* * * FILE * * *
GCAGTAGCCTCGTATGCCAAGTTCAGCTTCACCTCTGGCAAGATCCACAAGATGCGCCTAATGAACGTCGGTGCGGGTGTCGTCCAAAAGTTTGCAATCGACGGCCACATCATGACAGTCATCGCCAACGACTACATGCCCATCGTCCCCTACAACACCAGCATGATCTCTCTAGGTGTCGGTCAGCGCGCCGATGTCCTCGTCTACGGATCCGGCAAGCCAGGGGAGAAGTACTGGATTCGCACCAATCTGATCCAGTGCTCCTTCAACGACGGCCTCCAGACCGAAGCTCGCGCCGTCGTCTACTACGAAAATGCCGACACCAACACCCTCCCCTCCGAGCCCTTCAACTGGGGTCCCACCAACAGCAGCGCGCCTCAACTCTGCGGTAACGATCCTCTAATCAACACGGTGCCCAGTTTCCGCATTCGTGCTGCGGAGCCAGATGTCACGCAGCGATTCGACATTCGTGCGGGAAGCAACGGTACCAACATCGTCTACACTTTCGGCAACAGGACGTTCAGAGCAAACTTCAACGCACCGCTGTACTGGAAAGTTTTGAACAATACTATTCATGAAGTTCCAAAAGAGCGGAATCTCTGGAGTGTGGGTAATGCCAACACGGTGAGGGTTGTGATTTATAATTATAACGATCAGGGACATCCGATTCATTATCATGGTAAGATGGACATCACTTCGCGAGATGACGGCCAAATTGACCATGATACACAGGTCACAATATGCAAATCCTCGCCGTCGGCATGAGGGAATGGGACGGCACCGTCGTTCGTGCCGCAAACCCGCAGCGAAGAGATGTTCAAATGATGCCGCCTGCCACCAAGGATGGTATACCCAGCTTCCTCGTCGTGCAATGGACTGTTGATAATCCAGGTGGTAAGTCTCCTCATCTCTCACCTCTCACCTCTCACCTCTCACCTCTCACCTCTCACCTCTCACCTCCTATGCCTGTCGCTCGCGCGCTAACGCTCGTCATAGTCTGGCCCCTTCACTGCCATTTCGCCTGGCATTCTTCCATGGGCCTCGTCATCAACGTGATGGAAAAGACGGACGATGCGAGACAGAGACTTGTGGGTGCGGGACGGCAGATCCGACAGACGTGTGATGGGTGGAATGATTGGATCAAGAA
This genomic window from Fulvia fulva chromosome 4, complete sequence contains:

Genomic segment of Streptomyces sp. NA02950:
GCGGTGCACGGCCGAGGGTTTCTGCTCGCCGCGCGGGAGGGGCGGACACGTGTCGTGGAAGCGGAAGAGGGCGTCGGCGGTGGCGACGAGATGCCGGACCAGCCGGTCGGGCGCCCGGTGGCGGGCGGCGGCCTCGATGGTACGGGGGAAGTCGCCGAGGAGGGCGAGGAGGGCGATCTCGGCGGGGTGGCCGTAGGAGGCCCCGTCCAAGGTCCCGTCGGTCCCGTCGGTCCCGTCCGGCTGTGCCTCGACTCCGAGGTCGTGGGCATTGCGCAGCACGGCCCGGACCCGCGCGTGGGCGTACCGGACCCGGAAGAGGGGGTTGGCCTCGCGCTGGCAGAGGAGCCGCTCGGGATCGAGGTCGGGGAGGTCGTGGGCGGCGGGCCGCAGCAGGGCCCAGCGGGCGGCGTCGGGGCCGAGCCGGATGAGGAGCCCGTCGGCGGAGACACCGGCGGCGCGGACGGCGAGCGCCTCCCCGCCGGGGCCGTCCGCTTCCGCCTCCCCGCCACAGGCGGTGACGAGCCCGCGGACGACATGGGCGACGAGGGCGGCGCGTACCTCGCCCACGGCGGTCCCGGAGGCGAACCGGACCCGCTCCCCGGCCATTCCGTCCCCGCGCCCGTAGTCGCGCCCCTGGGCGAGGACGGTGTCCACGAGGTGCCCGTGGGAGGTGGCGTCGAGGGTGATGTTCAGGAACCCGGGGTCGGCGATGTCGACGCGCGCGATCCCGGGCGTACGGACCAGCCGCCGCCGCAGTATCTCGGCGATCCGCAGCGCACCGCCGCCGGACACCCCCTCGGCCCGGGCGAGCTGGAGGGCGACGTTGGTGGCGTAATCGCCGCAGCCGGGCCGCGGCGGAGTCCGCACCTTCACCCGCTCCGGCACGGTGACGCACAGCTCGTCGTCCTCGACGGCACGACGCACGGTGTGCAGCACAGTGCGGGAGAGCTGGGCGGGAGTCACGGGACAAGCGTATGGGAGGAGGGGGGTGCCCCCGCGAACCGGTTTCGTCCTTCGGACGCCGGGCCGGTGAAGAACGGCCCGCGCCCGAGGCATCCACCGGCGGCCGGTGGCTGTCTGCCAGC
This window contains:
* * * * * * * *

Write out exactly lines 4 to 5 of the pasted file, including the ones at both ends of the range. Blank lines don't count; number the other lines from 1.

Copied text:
GCGGTGCACGGCCGAGGGTTTCTGCTCGCCGCGCGGGAGGGGCGGACACGTGTCGTGGAAGCGGAAGAGGGCGTCGGCGGTGGCGACGAGATGCCGGACCAGCCGGTCGGGCGCCCGGTGGCGGGCGGCGGCCTCGATGGTACGGGGGAAGTCGCCGAGGAGGGCGAGGAGGGCGATCTCGGCGGGGTGGCCGTAGGAGGCCCCGTCCAAGGTCCCGTCGGTCCCGTCGGTCCCGTCCGGCTGTGCCTCGACTCCGAGGTCGTGGGCATTGCGCAGCACGGCCCGGACCCGCGCGTGGGCGTACCGGACCCGGAAGAGGGGGTTGGCCTCGCGCTGGCAGAGGAGCCGCTCGGGATCGAGGTCGGGGAGGTCGTGGGCGGCGGGCCGCAGCAGGGCCCAGCGGGCGGCGTCGGGGCCGAGCCGGATGAGGAGCCCGTCGGCGGAGACACCGGCGGCGCGGACGGCGAGCGCCTCCCCGCCGGGGCCGTCCGCTTCCGCCTCCCCGCCACAGGCGGTGACGAGCCCGCGGACGACATGGGCGACGAGGGCGGCGCGTACCTCGCCCACGGCGGTCCCGGAGGCGAACCGGACCCGCTCCCCGGCCATTCCGTCCCCGCGCCCGTAGTCGCGCCCCTGGGCGAGGACGGTGTCCACGAGGTGCCCGTGGGAGGTGGCGTCGAGGGTGATGTTCAGGAACCCGGGGTCGGCGATGTCGACGCGCGCGATCCCGGGCGTACGGACCAGCCGCCGCCGCAGTATCTCGGCGATCCGCAGCGCACCGCCGCCGGACACCCCCTCGGCCCGGGCGAGCTGGAGGGCGACGTTGGTGGCGTAATCGCCGCAGCCGGGCCGCGGCGGAGTCCGCACCTTCACCCGCTCCGGCACGGTGACGCACAGCTCGTCGTCCTCGACGGCACGACGCACGGTGTGCAGCACAGTGCGGGAGAGCTGGGCGGGAGTCACGGGACAAGCGTATGGGAGGAGGGGGGTGCCCCCGCGAACCGGTTTCGTCCTTCGGACGCCGGGCCGGTGAAGAACGGCCCGCGCCCGAGGCATCCACCGGCGGCCGGTGGCTGTCTGCCAGC
This window contains: